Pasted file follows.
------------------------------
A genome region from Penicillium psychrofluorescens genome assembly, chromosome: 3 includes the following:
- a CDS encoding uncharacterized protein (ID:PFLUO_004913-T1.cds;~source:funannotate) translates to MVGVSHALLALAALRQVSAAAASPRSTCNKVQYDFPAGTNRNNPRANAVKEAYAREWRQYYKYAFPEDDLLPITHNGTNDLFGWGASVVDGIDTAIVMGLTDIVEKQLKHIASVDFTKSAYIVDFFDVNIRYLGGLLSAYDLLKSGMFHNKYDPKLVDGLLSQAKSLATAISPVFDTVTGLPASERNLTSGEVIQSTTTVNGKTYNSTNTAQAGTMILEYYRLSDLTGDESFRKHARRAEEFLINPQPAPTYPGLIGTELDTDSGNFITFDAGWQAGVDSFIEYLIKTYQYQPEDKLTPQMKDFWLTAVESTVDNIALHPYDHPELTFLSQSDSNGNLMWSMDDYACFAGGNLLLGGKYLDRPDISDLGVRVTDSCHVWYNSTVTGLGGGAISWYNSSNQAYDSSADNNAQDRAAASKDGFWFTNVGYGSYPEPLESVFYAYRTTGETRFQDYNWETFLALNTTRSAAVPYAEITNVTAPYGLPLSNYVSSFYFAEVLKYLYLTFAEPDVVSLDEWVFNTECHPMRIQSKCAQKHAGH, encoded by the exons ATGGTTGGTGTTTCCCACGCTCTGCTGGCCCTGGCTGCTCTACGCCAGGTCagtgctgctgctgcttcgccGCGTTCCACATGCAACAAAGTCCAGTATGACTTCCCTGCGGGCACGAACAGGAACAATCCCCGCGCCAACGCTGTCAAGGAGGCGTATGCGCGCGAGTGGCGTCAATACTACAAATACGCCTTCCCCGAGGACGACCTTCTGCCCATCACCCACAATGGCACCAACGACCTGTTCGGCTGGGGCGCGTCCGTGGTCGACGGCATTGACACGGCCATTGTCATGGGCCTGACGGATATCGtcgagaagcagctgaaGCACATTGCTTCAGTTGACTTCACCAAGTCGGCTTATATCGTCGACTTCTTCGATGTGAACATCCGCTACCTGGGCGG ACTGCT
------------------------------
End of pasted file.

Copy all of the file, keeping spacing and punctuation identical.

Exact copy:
A genome region from Penicillium psychrofluorescens genome assembly, chromosome: 3 includes the following:
- a CDS encoding uncharacterized protein (ID:PFLUO_004913-T1.cds;~source:funannotate) translates to MVGVSHALLALAALRQVSAAAASPRSTCNKVQYDFPAGTNRNNPRANAVKEAYAREWRQYYKYAFPEDDLLPITHNGTNDLFGWGASVVDGIDTAIVMGLTDIVEKQLKHIASVDFTKSAYIVDFFDVNIRYLGGLLSAYDLLKSGMFHNKYDPKLVDGLLSQAKSLATAISPVFDTVTGLPASERNLTSGEVIQSTTTVNGKTYNSTNTAQAGTMILEYYRLSDLTGDESFRKHARRAEEFLINPQPAPTYPGLIGTELDTDSGNFITFDAGWQAGVDSFIEYLIKTYQYQPEDKLTPQMKDFWLTAVESTVDNIALHPYDHPELTFLSQSDSNGNLMWSMDDYACFAGGNLLLGGKYLDRPDISDLGVRVTDSCHVWYNSTVTGLGGGAISWYNSSNQAYDSSADNNAQDRAAASKDGFWFTNVGYGSYPEPLESVFYAYRTTGETRFQDYNWETFLALNTTRSAAVPYAEITNVTAPYGLPLSNYVSSFYFAEVLKYLYLTFAEPDVVSLDEWVFNTECHPMRIQSKCAQKHAGH, encoded by the exons ATGGTTGGTGTTTCCCACGCTCTGCTGGCCCTGGCTGCTCTACGCCAGGTCagtgctgctgctgcttcgccGCGTTCCACATGCAACAAAGTCCAGTATGACTTCCCTGCGGGCACGAACAGGAACAATCCCCGCGCCAACGCTGTCAAGGAGGCGTATGCGCGCGAGTGGCGTCAATACTACAAATACGCCTTCCCCGAGGACGACCTTCTGCCCATCACCCACAATGGCACCAACGACCTGTTCGGCTGGGGCGCGTCCGTGGTCGACGGCATTGACACGGCCATTGTCATGGGCCTGACGGATATCGtcgagaagcagctgaaGCACATTGCTTCAGTTGACTTCACCAAGTCGGCTTATATCGTCGACTTCTTCGATGTGAACATCCGCTACCTGGGCGG ACTGCT